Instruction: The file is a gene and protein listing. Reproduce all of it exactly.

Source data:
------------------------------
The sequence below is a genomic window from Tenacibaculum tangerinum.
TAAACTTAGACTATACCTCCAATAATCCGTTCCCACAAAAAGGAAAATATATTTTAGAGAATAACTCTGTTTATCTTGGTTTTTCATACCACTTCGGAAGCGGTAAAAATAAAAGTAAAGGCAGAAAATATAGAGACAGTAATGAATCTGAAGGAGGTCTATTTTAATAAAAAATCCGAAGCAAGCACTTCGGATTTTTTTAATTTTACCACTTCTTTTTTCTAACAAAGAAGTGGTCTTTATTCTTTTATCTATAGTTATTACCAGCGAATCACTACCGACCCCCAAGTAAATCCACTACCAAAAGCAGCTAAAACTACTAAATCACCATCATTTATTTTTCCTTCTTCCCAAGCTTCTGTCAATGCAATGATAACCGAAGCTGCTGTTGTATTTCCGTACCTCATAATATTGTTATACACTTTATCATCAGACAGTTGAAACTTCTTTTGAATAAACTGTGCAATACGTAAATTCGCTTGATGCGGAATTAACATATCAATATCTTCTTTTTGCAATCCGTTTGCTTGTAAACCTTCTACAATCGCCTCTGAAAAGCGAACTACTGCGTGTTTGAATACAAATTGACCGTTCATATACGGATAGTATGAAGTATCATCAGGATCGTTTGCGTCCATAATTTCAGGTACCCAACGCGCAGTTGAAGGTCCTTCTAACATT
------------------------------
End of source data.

The sequence below is a genomic window from Tenacibaculum tangerinum.
TAAACTTAGACTATACCTCCAATAATCCGTTCCCACAAAAAGGAAAATATATTTTAGAGAATAACTCTGTTTATCTTGGTTTTTCATACCACTTCGGAAGCGGTAAAAATAAAAGTAAAGGCAGAAAATATAGAGACAGTAATGAATCTGAAGGAGGTCTATTTTAATAAAAAATCCGAAGCAAGCACTTCGGATTTTTTTAATTTTACCACTTCTTTTTTCTAACAAAGAAGTGGTCTTTATTCTTTTATCTATAGTTATTACCAGCGAATCACTACCGACCCCCAAGTAAATCCACTACCAAAAGCAGCTAAAACTACTAAATCACCATCATTTATTTTTCCTTCTTCCCAAGCTTCTGTCAATGCAATGATAACCGAAGCTGCTGTTGTATTTCCGTACCTCATAATATTGTTATACACTTTATCATCAGACAGTTGAAACTTCTTTTGAATAAACTGTGCAATACGTAAATTCGCTTGATGCGGAATTAACATATCAATATCTTCTTTTTGCAATCCGTTTGCTTGTAAACCTTCTACAATCGCCTCTGAAAAGCGAACTACTGCGTGTTTGAATACAAATTGACCGTTCATATACGGATAGTATGAAGTATCATCAGGATCGTTTGCGTCCATAATTTCAGGTACCCAACGCGCAGTTGAAGGTCCTTCTAACATT